Notts County: Owner announces women’s team to be reformed 13 months after folding

By Andrew AloiaBBC Sport
Notts County Ladies fan hangs a flag at Meadow Lane
Notts County Ladies were previously known as Lincoln Ladies before relocating to Nottingham in 2014

Notts County are to relaunch a women's team just 13 months after giving up a place in the top flight and folding under financial pressure.

Club owner Alan Hardy "called time" on efforts to save the Women's Super League 1 side in April 2017 when faced by debts of around £500,000.

But Notts aim to join a regional league for the 2018-19 season and hope to reach the second tier in five years.

"We will be basement level working our way," Hardy told BBC Sport.

"I always said that I would relaunch it at some point in the future when the foundations were right and more importantly there was a pathway in place.

"We have built from the Under-8s to the Under-14s and the next logical step was a senior team.

"We understand that we may need to start at the bottom and work through the leagues. In five years we want to be at WSL 2 level (now known as the Championship), and that is a realistic ambition."

The new team will be called Notts County Women to distinguish it from the old one, Notts County Ladies.

While the old club played their home games at Meadow Lane, the newly formed side will play at a smaller venue, possibly 10 miles away at Ilkeston Town - a non-league club that Hardy also owns.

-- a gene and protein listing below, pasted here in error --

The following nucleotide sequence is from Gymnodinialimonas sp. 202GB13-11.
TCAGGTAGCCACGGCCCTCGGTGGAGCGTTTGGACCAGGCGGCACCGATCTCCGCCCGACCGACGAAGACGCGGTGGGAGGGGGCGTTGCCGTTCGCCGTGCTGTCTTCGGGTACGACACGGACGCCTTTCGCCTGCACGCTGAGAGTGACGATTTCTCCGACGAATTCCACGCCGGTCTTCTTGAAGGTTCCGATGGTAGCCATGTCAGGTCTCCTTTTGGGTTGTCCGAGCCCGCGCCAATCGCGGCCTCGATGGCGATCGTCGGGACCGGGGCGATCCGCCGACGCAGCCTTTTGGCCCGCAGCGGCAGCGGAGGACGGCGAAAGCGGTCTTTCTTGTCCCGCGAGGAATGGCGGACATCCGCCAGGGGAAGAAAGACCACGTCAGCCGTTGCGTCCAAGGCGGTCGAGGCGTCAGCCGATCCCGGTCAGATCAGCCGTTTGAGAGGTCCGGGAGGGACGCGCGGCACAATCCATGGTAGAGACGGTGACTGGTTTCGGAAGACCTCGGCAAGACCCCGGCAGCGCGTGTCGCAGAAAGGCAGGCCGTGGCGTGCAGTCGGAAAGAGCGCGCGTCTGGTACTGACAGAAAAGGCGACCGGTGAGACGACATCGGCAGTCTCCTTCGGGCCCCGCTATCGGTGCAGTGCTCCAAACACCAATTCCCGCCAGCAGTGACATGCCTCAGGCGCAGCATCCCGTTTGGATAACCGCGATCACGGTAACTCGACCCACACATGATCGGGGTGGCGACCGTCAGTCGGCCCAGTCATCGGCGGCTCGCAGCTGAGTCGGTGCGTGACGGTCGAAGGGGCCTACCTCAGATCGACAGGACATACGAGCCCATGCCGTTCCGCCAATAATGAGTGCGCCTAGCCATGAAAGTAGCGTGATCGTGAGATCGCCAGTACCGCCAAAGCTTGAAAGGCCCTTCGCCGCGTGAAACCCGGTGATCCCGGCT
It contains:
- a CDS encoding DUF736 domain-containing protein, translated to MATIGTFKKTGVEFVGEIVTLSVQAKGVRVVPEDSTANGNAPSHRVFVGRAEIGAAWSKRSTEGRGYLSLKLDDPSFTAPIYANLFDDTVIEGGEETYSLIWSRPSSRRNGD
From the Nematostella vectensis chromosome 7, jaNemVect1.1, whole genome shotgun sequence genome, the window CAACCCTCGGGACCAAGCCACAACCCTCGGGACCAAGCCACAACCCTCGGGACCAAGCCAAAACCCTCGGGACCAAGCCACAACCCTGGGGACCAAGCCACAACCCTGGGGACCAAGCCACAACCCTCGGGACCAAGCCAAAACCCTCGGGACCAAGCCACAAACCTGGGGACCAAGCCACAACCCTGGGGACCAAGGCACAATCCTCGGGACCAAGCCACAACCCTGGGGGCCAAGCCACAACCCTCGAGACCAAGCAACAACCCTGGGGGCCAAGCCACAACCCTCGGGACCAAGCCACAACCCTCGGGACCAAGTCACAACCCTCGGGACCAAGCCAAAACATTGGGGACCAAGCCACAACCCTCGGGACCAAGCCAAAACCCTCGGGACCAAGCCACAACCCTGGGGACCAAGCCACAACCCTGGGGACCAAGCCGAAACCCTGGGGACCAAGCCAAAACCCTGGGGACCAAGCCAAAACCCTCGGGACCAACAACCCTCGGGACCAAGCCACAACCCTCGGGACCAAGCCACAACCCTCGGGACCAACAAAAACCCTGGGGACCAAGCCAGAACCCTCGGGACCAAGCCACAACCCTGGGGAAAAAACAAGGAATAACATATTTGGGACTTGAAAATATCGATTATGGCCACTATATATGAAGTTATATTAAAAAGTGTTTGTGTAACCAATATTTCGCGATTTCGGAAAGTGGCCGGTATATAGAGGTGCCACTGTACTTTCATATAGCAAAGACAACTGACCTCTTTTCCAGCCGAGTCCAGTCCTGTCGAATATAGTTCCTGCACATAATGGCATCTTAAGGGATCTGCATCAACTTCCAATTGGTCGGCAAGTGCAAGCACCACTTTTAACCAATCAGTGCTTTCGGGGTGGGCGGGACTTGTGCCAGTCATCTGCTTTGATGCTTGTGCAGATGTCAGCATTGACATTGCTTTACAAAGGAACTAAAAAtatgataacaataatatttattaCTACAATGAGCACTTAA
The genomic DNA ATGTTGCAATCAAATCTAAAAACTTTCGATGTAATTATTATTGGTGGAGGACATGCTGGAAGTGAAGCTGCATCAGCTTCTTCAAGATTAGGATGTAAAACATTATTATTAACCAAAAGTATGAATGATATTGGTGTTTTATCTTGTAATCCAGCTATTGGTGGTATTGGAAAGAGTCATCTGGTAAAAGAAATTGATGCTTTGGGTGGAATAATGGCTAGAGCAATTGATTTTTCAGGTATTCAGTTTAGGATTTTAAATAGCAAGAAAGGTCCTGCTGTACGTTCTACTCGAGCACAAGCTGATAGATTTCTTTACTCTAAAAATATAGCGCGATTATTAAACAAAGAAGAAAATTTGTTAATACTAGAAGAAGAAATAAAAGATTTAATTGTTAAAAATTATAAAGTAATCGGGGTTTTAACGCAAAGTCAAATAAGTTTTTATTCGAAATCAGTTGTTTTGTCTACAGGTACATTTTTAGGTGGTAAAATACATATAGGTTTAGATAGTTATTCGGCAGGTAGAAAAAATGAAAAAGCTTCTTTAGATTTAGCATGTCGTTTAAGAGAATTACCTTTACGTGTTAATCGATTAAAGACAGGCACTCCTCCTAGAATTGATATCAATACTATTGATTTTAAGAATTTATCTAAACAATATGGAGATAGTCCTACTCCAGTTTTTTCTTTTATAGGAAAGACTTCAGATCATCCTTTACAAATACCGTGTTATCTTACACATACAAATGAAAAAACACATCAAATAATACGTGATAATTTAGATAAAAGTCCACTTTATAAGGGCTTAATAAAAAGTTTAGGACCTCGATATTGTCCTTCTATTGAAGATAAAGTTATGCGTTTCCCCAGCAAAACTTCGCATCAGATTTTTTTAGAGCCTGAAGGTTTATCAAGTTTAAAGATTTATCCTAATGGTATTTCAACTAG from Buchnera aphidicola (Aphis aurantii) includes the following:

'Hardest decision of my life'

Ji So-yun
Notts County Ladies played in the first Women's FA Cup final to be held at Wembley, losing 1-0 to Chelsea in 2015

The demise of the Lady Magpies left players with ambitions of featuring at the 2017 European Championships without a club, and some feared being left homeless.

The timing, and Hardy's handling of the announcement, were criticised by players, but he maintains the club was "unsustainable", having previously settled a winding-up petition to keen the men's club afloat.

"There were two reasons the ladies had to be folded, firstly the ongoing costs, but more important was the legacy debt that came with the club, which meant I had to pay half a million pounds," he said.

"I've always said it was the hardest decision of my professional life, but we had to do it for the survival of the bigger club."

From Four Lions to five prospective players

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When Notts County Ladies folded two days before the start of the 2017 Spring Series the squad included a number of England internationals, including Carly Telford, Laura Bassett, Jade Moore and Jo Potter.

Now the club are searching for amateur players to form a squad and will hold an open trial at Meadow Lane on Sunday, 28 May.

Hardy says five players have already committed to the club and a manager has been lined up to take charge.

"We have five great players for that level who are so keen to come join us," he said.

"And for those ladies who want to be part of the Notts County resurgence, then brilliant, come on down."

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